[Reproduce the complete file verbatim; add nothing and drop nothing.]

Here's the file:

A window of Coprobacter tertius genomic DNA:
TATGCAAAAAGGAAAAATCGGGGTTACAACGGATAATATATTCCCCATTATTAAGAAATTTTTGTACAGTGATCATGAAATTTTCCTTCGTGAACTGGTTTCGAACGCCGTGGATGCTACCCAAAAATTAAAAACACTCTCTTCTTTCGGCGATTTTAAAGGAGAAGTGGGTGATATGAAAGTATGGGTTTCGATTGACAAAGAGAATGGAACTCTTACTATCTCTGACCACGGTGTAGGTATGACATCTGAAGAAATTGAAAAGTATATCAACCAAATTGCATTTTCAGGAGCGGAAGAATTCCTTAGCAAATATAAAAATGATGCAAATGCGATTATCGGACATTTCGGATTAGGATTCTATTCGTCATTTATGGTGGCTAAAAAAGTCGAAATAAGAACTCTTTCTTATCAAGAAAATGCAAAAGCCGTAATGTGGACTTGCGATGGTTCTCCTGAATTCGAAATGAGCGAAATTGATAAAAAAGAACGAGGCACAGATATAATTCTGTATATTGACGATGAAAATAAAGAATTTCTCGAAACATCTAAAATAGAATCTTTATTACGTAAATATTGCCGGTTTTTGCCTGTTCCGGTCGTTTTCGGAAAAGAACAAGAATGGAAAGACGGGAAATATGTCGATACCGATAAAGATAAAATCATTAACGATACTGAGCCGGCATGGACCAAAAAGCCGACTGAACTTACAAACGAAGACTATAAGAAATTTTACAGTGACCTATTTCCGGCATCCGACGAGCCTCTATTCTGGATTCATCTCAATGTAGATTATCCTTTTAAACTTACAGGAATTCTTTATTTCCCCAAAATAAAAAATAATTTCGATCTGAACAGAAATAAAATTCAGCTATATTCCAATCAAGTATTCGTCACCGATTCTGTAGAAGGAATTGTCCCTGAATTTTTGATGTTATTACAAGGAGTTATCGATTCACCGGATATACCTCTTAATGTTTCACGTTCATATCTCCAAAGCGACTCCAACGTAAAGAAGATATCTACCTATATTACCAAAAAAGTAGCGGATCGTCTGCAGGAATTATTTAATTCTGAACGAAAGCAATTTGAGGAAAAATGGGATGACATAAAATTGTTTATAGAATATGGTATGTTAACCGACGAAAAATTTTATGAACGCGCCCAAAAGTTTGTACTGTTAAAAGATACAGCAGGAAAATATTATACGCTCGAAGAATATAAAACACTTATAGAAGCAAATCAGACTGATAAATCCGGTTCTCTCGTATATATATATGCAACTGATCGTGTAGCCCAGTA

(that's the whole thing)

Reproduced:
A window of Coprobacter tertius genomic DNA:
TATGCAAAAAGGAAAAATCGGGGTTACAACGGATAATATATTCCCCATTATTAAGAAATTTTTGTACAGTGATCATGAAATTTTCCTTCGTGAACTGGTTTCGAACGCCGTGGATGCTACCCAAAAATTAAAAACACTCTCTTCTTTCGGCGATTTTAAAGGAGAAGTGGGTGATATGAAAGTATGGGTTTCGATTGACAAAGAGAATGGAACTCTTACTATCTCTGACCACGGTGTAGGTATGACATCTGAAGAAATTGAAAAGTATATCAACCAAATTGCATTTTCAGGAGCGGAAGAATTCCTTAGCAAATATAAAAATGATGCAAATGCGATTATCGGACATTTCGGATTAGGATTCTATTCGTCATTTATGGTGGCTAAAAAAGTCGAAATAAGAACTCTTTCTTATCAAGAAAATGCAAAAGCCGTAATGTGGACTTGCGATGGTTCTCCTGAATTCGAAATGAGCGAAATTGATAAAAAAGAACGAGGCACAGATATAATTCTGTATATTGACGATGAAAATAAAGAATTTCTCGAAACATCTAAAATAGAATCTTTATTACGTAAATATTGCCGGTTTTTGCCTGTTCCGGTCGTTTTCGGAAAAGAACAAGAATGGAAAGACGGGAAATATGTCGATACCGATAAAGATAAAATCATTAACGATACTGAGCCGGCATGGACCAAAAAGCCGACTGAACTTACAAACGAAGACTATAAGAAATTTTACAGTGACCTATTTCCGGCATCCGACGAGCCTCTATTCTGGATTCATCTCAATGTAGATTATCCTTTTAAACTTACAGGAATTCTTTATTTCCCCAAAATAAAAAATAATTTCGATCTGAACAGAAATAAAATTCAGCTATATTCCAATCAAGTATTCGTCACCGATTCTGTAGAAGGAATTGTCCCTGAATTTTTGATGTTATTACAAGGAGTTATCGATTCACCGGATATACCTCTTAATGTTTCACGTTCATATCTCCAAAGCGACTCCAACGTAAAGAAGATATCTACCTATATTACCAAAAAAGTAGCGGATCGTCTGCAGGAATTATTTAATTCTGAACGAAAGCAATTTGAGGAAAAATGGGATGACATAAAATTGTTTATAGAATATGGTATGTTAACCGACGAAAAATTTTATGAACGCGCCCAAAAGTTTGTACTGTTAAAAGATACAGCAGGAAAATATTATACGCTCGAAGAATATAAAACACTTATAGAAGCAAATCAGACTGATAAATCCGGTTCTCTCGTATATATATATGCAACTGATCGTGTAGCCCAGTA